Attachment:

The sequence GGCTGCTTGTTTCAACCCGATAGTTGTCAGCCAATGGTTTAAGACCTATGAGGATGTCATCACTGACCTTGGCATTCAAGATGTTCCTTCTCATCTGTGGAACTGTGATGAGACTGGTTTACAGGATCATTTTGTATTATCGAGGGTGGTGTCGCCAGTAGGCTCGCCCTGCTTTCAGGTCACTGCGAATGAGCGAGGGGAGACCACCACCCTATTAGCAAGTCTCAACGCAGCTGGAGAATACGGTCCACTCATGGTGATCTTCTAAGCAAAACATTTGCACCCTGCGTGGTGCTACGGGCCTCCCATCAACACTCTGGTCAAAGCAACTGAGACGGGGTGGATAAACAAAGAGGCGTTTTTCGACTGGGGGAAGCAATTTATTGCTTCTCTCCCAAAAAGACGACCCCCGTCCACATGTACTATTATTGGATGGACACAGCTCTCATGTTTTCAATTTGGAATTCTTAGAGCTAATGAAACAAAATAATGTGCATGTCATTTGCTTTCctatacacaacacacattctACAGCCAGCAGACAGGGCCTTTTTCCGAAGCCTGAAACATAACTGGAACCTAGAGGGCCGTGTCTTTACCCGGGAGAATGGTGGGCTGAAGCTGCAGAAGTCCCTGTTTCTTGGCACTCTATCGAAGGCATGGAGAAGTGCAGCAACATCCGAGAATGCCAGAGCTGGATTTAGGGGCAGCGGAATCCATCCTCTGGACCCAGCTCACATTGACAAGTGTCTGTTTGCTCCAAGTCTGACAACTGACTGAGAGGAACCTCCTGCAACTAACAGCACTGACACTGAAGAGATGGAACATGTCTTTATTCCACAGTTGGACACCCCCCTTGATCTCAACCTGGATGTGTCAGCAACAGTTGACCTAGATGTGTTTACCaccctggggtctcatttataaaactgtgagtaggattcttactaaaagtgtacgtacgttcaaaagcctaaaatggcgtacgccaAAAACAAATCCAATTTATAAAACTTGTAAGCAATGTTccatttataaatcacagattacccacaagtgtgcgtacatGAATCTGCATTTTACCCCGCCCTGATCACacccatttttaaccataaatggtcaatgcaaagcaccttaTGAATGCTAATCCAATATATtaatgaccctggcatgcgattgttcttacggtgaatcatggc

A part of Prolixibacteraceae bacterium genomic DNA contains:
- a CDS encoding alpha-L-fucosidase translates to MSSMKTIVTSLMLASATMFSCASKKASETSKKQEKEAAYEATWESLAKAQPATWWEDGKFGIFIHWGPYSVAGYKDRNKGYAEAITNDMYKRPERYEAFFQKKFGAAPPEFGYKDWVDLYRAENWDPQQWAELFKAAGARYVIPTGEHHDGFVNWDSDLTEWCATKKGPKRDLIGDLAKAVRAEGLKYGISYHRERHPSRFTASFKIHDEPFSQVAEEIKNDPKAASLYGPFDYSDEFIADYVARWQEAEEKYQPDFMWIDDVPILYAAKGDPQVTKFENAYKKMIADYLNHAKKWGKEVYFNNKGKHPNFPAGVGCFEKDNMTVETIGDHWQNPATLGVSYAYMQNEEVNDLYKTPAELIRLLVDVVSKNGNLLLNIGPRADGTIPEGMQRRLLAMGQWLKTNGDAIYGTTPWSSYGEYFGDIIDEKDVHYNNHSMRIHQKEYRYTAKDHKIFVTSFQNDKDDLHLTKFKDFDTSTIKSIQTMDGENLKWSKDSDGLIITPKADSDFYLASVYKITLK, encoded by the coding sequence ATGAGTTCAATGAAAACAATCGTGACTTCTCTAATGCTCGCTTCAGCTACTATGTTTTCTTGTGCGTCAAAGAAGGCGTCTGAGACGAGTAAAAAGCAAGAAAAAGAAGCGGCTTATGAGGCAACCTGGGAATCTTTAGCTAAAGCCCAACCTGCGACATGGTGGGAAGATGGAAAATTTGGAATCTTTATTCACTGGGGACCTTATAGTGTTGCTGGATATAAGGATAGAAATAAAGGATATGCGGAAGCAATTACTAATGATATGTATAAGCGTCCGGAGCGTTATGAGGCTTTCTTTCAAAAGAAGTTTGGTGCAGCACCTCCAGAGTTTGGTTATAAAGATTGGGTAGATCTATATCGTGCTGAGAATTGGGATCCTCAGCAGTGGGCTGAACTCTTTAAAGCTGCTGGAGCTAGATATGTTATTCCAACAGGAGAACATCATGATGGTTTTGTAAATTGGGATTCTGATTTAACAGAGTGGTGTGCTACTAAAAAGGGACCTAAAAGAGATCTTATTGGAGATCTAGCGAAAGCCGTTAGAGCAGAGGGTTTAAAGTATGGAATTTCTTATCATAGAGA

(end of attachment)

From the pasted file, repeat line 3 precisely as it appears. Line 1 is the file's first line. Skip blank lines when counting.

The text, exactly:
- a CDS encoding alpha-L-fucosidase translates to MSSMKTIVTSLMLASATMFSCASKKASETSKKQEKEAAYEATWESLAKAQPATWWEDGKFGIFIHWGPYSVAGYKDRNKGYAEAITNDMYKRPERYEAFFQKKFGAAPPEFGYKDWVDLYRAENWDPQQWAELFKAAGARYVIPTGEHHDGFVNWDSDLTEWCATKKGPKRDLIGDLAKAVRAEGLKYGISYHRERHPSRFTASFKIHDEPFSQVAEEIKNDPKAASLYGPFDYSDEFIADYVARWQEAEEKYQPDFMWIDDVPILYAAKGDPQVTKFENAYKKMIADYLNHAKKWGKEVYFNNKGKHPNFPAGVGCFEKDNMTVETIGDHWQNPATLGVSYAYMQNEEVNDLYKTPAELIRLLVDVVSKNGNLLLNIGPRADGTIPEGMQRRLLAMGQWLKTNGDAIYGTTPWSSYGEYFGDIIDEKDVHYNNHSMRIHQKEYRYTAKDHKIFVTSFQNDKDDLHLTKFKDFDTSTIKSIQTMDGENLKWSKDSDGLIITPKADSDFYLASVYKITLK, encoded by the coding sequence ATGAGTTCAATGAAAACAATCGTGACTTCTCTAATGCTCGCTTCAGCTACTATGTTTTCTTGTGCGTCAAAGAAGGCGTCTGAGACGAGTAAAAAGCAAGAAAAAGAAGCGGCTTATGAGGCAACCTGGGAATCTTTAGCTAAAGCCCAACCTGCGACATGGTGGGAAGATGGAAAATTTGGAATCTTTATTCACTGGGGACCTTATAGTGTTGCTGGATATAAGGATAGAAATAAAGGATATGCGGAAGCAATTACTAATGATATGTATAAGCGTCCGGAGCGTTATGAGGCTTTCTTTCAAAAGAAGTTTGGTGCAGCACCTCCAGAGTTTGGTTATAAAGATTGGGTAGATCTATATCGTGCTGAGAATTGGGATCCTCAGCAGTGGGCTGAACTCTTTAAAGCTGCTGGAGCTAGATATGTTATTCCAACAGGAGAACATCATGATGGTTTTGTAAATTGGGATTCTGATTTAACAGAGTGGTGTGCTACTAAAAAGGGACCTAAAAGAGATCTTATTGGAGATCTAGCGAAAGCCGTTAGAGCAGAGGGTTTAAAGTATGGAATTTCTTATCATAGAGA